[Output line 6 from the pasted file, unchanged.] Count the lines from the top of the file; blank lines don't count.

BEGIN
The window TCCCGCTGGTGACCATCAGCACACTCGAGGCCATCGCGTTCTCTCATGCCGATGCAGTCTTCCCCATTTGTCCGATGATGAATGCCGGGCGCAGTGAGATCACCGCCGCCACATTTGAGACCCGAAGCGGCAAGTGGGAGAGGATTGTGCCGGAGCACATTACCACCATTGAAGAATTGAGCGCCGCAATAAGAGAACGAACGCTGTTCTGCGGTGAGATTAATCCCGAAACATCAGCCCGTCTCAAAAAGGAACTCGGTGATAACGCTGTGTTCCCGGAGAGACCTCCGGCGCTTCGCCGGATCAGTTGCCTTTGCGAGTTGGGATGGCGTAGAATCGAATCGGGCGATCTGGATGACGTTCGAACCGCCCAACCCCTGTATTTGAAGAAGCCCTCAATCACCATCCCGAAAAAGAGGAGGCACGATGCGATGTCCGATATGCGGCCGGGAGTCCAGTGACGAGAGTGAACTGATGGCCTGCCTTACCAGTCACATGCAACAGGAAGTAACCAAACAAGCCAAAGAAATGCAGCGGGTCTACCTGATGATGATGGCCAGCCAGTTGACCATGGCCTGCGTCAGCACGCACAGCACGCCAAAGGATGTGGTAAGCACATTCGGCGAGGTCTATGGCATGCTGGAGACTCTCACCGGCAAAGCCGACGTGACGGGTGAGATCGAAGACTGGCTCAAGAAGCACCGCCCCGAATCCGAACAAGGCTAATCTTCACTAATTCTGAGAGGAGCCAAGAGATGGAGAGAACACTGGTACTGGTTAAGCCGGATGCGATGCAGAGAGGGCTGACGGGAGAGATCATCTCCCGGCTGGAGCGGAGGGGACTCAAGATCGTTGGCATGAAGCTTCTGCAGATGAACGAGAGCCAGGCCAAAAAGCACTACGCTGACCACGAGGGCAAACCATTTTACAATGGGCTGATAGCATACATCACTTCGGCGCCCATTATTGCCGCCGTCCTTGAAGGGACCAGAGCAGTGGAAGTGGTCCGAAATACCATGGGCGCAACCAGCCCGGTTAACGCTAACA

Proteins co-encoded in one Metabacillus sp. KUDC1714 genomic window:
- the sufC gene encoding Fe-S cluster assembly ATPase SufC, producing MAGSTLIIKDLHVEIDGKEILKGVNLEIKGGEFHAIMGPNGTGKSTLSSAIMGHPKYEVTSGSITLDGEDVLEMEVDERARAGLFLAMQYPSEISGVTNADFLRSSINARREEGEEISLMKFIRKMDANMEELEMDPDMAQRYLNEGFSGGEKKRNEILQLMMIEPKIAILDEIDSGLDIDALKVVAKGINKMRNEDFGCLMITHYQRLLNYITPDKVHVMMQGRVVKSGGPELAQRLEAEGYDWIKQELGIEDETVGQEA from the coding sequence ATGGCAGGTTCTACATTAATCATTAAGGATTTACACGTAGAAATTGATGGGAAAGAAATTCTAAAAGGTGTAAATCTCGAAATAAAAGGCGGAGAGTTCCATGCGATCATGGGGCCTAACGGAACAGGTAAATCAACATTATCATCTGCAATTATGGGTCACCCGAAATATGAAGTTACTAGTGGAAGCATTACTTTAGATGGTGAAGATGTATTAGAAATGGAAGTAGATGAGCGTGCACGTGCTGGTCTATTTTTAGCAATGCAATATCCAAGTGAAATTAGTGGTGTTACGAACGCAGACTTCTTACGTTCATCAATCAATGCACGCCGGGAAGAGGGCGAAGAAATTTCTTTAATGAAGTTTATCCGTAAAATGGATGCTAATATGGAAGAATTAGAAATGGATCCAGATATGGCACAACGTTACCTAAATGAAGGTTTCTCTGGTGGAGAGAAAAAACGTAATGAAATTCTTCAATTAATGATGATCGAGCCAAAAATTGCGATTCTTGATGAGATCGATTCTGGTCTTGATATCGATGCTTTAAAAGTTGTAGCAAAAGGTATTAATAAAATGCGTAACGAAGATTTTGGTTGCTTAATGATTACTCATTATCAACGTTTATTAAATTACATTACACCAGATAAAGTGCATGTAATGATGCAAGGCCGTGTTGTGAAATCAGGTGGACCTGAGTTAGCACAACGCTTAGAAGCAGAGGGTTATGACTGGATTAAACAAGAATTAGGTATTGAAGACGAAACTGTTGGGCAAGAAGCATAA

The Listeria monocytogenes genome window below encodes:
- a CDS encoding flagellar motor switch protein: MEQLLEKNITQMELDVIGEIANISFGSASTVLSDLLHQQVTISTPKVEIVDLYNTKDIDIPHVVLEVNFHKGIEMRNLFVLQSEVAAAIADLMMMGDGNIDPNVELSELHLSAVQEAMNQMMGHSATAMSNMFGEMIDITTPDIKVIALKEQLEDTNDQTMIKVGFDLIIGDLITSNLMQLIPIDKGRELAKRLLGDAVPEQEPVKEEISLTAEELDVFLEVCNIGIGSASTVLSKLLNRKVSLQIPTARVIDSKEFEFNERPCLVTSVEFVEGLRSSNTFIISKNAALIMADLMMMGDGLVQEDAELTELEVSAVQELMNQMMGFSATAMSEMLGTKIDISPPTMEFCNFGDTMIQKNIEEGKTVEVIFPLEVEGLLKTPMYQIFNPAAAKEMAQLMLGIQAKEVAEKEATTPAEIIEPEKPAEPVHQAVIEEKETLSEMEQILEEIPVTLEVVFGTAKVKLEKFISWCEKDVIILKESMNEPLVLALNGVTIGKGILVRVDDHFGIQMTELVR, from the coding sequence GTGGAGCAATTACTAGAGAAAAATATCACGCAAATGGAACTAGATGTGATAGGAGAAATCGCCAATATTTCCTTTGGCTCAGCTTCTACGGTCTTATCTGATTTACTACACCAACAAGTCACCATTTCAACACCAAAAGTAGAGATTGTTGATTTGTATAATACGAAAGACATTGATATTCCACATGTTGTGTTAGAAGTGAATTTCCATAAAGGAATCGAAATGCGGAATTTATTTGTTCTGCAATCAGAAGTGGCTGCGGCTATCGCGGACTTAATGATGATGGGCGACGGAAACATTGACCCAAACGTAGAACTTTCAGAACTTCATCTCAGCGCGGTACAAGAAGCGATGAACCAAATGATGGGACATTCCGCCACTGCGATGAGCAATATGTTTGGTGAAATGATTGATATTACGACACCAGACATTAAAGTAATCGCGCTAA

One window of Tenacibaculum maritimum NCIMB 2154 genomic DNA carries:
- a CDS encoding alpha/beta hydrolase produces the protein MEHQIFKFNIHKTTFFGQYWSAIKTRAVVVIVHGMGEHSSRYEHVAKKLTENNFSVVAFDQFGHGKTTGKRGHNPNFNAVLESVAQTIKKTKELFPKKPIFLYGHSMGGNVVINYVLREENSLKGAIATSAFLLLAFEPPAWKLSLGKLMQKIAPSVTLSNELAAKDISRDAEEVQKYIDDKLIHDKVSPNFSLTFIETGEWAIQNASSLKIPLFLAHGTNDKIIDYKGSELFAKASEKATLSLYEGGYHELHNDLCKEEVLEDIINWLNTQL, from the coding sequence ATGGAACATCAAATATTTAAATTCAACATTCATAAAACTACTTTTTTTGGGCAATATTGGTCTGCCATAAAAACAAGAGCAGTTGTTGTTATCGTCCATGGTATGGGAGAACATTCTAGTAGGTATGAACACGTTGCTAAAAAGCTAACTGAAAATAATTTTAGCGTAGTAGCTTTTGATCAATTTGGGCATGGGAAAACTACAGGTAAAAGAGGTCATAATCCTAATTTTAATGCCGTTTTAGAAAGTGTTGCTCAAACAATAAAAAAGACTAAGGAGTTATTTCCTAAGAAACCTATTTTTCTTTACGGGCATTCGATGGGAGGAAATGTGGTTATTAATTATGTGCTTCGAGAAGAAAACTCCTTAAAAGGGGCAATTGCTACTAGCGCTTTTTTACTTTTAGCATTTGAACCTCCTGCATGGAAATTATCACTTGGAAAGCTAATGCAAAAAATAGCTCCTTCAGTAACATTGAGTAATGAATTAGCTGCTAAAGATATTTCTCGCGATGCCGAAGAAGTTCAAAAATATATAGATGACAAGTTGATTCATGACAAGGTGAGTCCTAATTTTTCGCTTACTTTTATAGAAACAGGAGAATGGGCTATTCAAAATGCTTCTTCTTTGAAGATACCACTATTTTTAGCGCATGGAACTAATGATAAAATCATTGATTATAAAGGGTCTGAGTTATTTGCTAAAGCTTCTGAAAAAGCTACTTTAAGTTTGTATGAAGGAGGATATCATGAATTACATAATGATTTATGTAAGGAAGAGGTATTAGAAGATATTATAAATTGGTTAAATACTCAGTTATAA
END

One window of Tenacibaculum maritimum NCIMB 2154 genomic DNA carries: